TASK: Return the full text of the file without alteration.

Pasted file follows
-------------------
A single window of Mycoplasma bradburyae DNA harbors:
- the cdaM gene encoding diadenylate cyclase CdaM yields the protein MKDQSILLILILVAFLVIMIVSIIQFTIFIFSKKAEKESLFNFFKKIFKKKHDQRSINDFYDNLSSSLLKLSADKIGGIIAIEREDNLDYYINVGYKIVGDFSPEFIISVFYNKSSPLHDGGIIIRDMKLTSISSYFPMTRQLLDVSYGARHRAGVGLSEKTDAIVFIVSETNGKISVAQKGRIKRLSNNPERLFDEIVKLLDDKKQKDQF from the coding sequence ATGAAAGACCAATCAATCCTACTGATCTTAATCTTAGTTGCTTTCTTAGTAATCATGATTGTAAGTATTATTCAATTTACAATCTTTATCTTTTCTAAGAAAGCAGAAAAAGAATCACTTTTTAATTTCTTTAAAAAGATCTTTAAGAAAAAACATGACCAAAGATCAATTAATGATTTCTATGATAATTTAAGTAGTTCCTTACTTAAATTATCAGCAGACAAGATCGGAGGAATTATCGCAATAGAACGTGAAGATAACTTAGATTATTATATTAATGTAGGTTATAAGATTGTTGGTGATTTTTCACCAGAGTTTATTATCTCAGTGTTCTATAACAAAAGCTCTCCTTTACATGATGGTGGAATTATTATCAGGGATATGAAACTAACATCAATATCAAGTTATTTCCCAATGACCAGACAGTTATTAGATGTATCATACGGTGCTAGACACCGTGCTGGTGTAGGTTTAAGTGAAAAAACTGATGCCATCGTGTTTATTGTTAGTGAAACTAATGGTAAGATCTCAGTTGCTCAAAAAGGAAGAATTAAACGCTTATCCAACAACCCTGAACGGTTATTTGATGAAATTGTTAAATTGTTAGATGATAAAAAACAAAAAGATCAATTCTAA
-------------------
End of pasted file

A single window of Mycoplasma bradburyae DNA harbors:
- the cdaM gene encoding diadenylate cyclase CdaM yields the protein MKDQSILLILILVAFLVIMIVSIIQFTIFIFSKKAEKESLFNFFKKIFKKKHDQRSINDFYDNLSSSLLKLSADKIGGIIAIEREDNLDYYINVGYKIVGDFSPEFIISVFYNKSSPLHDGGIIIRDMKLTSISSYFPMTRQLLDVSYGARHRAGVGLSEKTDAIVFIVSETNGKISVAQKGRIKRLSNNPERLFDEIVKLLDDKKQKDQF from the coding sequence ATGAAAGACCAATCAATCCTACTGATCTTAATCTTAGTTGCTTTCTTAGTAATCATGATTGTAAGTATTATTCAATTTACAATCTTTATCTTTTCTAAGAAAGCAGAAAAAGAATCACTTTTTAATTTCTTTAAAAAGATCTTTAAGAAAAAACATGACCAAAGATCAATTAATGATTTCTATGATAATTTAAGTAGTTCCTTACTTAAATTATCAGCAGACAAGATCGGAGGAATTATCGCAATAGAACGTGAAGATAACTTAGATTATTATATTAATGTAGGTTATAAGATTGTTGGTGATTTTTCACCAGAGTTTATTATCTCAGTGTTCTATAACAAAAGCTCTCCTTTACATGATGGTGGAATTATTATCAGGGATATGAAACTAACATCAATATCAAGTTATTTCCCAATGACCAGACAGTTATTAGATGTATCATACGGTGCTAGACACCGTGCTGGTGTAGGTTTAAGTGAAAAAACTGATGCCATCGTGTTTATTGTTAGTGAAACTAATGGTAAGATCTCAGTTGCTCAAAAAGGAAGAATTAAACGCTTATCCAACAACCCTGAACGGTTATTTGATGAAATTGTTAAATTGTTAGATGATAAAAAACAAAAAGATCAATTCTAA